This post and this post are actually related topics, as much as they don't seem to be.
In the second of those links, I say that a player playing a single-player game can be said to be having a conversation with the game. The player decides how to approach something, and the game responds, and the player says another thing... the player is in a conversation, trying to figure out what the game has to say. The game engine is their language of discourse, and what kinds of things they can talk about depends on the game engine.
In the first link, I say that the player can't remember details if he quits for a while. This makes a lot of sense, because most people don't simply pick up a complex conversation where they left off. If you talk to someone about something deeply complicated then break for lunch, you don't come back and instantly pick up again. There are a few missing beats, you have to reorient yourselves. And if you don't talk to them for days, the nuances of your conversation are all but gone.
So here's an interesting idea. Instead of treating a game like a linear path, how about treating a game like someone you have conversations with?
If you have someone you talk to a lot, you don't simply have one conversation that has breaks in it. You have a new conversation every time you talk to them, but usually the conversation builds off the previous ones.
In a complex game like Civilization or Starcraft, your conversation with the game gets very nuanced: there are a lot of little details you keep track of and occasionally return to. This city needs to produce culture, that soldier needs to board this ship... lots of little details.
Earlier, I said that loading a game like this is always a pain in the butt, because I can't remember those details. I lose a lot of the sense of connection that I had. Other games fade as well, although not as quickly because they generally have fewer nuances.
I suggested that it should be possible for a game to have a kind of re-introduction for all the nuances you're likely to forget.
This is sort of like if you have a complicated talk on, say, Russian politics with a friend. Then you go back to your friend and he pulls out a notepad with a dozen details written down on it - threads of conversation you have forgotten and he wants to pursue.
But people don't do this, because both sides forget. So when you go back to your friend and want to talk Russian politics again, you pursue a somewhat different focus and drop all the loose threads that don't matter. You've had time to think about the subject and you want to talk about some specific thing.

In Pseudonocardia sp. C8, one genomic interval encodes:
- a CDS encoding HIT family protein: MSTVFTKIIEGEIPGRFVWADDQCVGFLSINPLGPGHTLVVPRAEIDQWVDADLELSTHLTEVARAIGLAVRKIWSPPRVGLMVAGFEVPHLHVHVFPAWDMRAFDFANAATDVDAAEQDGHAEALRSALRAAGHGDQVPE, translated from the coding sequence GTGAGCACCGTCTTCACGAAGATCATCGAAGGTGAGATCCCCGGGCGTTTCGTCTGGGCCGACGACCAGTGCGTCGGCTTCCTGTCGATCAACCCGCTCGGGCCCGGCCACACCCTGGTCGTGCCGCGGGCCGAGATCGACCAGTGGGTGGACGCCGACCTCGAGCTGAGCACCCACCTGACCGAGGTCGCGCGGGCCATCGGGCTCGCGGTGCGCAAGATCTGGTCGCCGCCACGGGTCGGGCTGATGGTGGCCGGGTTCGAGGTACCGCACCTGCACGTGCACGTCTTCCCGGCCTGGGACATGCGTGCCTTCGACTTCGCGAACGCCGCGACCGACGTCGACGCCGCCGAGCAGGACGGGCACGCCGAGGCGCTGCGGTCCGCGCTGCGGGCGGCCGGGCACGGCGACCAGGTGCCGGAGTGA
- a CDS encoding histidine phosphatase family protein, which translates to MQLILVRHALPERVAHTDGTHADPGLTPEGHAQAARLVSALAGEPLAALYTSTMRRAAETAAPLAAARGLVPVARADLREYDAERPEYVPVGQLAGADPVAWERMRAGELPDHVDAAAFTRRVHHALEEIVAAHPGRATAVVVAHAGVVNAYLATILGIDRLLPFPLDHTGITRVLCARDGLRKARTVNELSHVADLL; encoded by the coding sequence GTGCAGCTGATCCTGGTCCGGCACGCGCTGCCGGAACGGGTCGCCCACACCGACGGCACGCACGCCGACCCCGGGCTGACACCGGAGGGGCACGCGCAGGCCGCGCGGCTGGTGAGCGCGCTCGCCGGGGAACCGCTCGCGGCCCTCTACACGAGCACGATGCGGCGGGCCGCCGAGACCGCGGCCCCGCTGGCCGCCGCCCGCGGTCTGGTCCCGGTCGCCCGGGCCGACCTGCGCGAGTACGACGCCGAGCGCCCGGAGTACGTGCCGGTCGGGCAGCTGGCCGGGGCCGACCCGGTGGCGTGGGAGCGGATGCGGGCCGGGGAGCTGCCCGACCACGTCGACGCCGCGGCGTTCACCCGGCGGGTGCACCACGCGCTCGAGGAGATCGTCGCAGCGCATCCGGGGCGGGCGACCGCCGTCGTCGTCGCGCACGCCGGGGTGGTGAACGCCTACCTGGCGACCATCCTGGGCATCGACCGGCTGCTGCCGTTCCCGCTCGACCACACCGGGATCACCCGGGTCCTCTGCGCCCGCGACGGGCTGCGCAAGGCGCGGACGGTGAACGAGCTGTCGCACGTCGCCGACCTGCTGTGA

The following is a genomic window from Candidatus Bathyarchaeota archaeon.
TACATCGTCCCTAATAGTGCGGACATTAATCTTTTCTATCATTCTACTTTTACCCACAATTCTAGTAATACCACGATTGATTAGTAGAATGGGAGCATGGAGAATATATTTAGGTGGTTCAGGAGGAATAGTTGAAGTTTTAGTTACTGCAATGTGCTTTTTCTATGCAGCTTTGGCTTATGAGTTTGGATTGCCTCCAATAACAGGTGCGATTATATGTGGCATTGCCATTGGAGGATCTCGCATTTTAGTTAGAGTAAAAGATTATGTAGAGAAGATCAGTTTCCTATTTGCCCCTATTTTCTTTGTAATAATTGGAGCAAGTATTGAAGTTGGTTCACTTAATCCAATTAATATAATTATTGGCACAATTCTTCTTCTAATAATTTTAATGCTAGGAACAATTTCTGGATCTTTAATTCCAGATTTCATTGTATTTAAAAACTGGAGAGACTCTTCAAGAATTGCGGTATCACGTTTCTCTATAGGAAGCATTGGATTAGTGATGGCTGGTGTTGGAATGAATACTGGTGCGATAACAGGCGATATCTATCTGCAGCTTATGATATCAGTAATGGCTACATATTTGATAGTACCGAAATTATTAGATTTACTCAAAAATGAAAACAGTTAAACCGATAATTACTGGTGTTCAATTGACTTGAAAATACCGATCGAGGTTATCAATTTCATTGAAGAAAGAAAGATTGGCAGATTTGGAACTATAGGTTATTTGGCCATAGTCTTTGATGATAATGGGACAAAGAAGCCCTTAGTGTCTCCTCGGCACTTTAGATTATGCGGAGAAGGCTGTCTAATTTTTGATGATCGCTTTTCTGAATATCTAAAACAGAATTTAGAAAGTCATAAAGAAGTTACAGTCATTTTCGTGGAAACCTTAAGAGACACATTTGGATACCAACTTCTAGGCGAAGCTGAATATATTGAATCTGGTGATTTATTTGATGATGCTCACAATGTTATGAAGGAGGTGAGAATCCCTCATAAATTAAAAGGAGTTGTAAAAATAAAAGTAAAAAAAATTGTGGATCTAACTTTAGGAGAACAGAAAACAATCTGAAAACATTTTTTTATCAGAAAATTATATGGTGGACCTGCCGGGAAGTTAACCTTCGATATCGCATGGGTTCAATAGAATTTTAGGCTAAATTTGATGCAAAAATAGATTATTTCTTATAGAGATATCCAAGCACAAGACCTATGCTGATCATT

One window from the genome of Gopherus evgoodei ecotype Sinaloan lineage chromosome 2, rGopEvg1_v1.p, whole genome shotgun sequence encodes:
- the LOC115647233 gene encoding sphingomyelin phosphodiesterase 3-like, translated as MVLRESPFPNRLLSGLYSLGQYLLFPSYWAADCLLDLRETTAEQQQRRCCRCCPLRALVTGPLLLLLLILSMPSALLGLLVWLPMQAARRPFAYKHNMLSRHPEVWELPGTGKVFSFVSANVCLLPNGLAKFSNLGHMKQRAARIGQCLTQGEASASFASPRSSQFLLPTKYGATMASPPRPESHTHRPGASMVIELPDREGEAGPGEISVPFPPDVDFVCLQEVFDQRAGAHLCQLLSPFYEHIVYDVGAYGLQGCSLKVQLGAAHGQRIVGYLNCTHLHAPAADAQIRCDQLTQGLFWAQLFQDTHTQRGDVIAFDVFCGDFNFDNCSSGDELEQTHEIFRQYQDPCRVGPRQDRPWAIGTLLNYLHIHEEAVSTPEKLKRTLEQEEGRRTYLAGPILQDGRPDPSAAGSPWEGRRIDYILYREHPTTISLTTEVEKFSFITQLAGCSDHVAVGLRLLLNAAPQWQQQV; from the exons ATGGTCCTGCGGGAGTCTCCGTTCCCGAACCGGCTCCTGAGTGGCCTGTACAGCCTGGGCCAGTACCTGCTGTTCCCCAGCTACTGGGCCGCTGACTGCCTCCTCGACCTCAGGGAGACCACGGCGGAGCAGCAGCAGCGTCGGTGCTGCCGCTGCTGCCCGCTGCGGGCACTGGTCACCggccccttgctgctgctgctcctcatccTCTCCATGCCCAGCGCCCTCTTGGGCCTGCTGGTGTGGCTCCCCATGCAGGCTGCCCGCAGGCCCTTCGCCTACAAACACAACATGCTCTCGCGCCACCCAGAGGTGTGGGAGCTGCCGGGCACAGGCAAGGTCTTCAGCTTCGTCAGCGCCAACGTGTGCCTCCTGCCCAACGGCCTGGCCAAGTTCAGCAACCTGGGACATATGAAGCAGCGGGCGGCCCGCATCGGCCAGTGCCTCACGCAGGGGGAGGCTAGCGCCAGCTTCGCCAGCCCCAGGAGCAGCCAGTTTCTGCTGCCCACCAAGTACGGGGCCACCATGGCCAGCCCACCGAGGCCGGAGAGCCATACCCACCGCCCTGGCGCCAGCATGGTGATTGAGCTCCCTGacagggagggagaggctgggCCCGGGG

If your friend didn't forget those loose ends, you'd get irritated really quick. Most of them don't really have anything to do with this new conversation.
Now, if a game can be treated the same way, that would mean that every time you come back to a game, it's a new conversation with a memory of the old. The game doesn't forget what happened in the old game any more than your friend forgets Russian politics, but it doesn't bring up the details that don't apply any more.
For example, if you loaded up a Civ game after a week away, the game would decide which nuances you've forgotten, and will decide on a primary thrust or two for the game to "talk" about. Maybe you're having a budget crisis, or there's a war on the eastern front, or you're colonizing a new continent.
The game would see that these are the things you're likely to remember, likely to want to "talk" about. You probably don't really care that you had a dude building a farm somewhere, or that one of your cities is unhappy. These are forgotten nuances that simply don't matter and if the game floods you with them, you'll get irritated.
So the Civ game temporarily simplifies to allow you to focus on what really matters. This could be done by time dilation (turns here are only one year, whereas back on the mainland they are ten years) or by giving the AI control over the details until you choose to reclaim them.
In an RPG like Oblivion, you can take this up a notch and actually let the player choose the new "topic of conversation". Last time he played Franzibald the Wizard. This time, he might choose to continue to play Franzibald, but many of the nuances (old, forgotten missions) will be cleared. If it's been a long enough time, it can clear even things like major missions and exactly how much gold you have and simply say "We find Franzibald in this new location, having completed his quest..."
Alternately, the player might choose a completely new topic rather than trying to continue the old topic. Maybe he wants to play a barbarian, or a princess, or a villain... and the game can allow him to either make a character or take over an NPC to explore this new topic.
The idea here is that each "conversation" builds a bit more world. Instead of reintroducing all the useless bits, you can just leave them in the background until your conversation turns in their direction again. You build a very rich world that the player knows very well, but you don't swamp him with details.
This would also please people like me, who like to replay the first five hours of Oblivion eighty times but can't stand the other forty hours.
What do you think?